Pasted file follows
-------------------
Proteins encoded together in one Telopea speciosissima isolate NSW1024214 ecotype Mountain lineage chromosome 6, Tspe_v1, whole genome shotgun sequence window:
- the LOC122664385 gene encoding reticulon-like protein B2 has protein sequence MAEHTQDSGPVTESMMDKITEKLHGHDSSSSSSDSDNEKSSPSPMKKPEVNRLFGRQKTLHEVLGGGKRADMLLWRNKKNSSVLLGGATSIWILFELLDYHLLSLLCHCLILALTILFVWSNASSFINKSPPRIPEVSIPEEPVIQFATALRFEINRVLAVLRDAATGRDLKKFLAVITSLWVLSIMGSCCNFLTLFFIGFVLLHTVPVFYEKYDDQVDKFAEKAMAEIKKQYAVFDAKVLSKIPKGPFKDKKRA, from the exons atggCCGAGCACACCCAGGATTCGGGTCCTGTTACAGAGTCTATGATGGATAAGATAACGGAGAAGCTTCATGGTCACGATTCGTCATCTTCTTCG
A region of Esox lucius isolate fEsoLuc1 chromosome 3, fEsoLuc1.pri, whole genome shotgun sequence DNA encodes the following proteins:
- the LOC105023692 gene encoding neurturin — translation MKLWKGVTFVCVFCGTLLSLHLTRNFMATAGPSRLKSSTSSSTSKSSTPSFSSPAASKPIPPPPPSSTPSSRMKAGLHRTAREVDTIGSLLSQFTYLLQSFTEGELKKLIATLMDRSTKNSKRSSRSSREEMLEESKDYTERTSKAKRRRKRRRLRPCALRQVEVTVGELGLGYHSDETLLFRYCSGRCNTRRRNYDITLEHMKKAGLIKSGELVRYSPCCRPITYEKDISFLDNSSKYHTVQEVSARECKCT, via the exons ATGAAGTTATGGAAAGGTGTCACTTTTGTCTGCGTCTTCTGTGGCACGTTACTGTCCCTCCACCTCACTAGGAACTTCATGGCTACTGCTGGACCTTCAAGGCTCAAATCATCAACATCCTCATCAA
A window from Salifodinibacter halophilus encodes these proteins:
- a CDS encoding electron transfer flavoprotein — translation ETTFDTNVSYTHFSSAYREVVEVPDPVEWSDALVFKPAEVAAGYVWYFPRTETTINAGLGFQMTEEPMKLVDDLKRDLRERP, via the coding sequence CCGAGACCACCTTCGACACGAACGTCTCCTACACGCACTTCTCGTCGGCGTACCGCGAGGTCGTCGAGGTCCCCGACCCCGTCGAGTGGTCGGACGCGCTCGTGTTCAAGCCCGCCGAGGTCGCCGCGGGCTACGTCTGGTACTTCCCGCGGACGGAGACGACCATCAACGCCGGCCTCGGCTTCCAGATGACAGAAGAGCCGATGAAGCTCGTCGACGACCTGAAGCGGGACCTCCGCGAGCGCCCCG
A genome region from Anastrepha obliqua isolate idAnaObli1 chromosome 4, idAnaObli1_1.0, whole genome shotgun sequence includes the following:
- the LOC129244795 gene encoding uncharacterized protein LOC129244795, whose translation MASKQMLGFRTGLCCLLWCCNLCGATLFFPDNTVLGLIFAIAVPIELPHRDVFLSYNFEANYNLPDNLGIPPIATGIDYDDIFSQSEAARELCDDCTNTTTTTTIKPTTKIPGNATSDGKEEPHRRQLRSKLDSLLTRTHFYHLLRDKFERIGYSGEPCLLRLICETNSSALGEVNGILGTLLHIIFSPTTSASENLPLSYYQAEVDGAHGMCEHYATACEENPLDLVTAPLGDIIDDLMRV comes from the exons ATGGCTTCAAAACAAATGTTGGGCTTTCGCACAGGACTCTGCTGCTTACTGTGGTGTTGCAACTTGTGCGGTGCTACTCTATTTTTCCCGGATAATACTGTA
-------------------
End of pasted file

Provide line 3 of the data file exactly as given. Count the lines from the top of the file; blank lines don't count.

A region of Esox lucius isolate fEsoLuc1 chromosome 3, fEsoLuc1.pri, whole genome shotgun sequence DNA encodes the following proteins: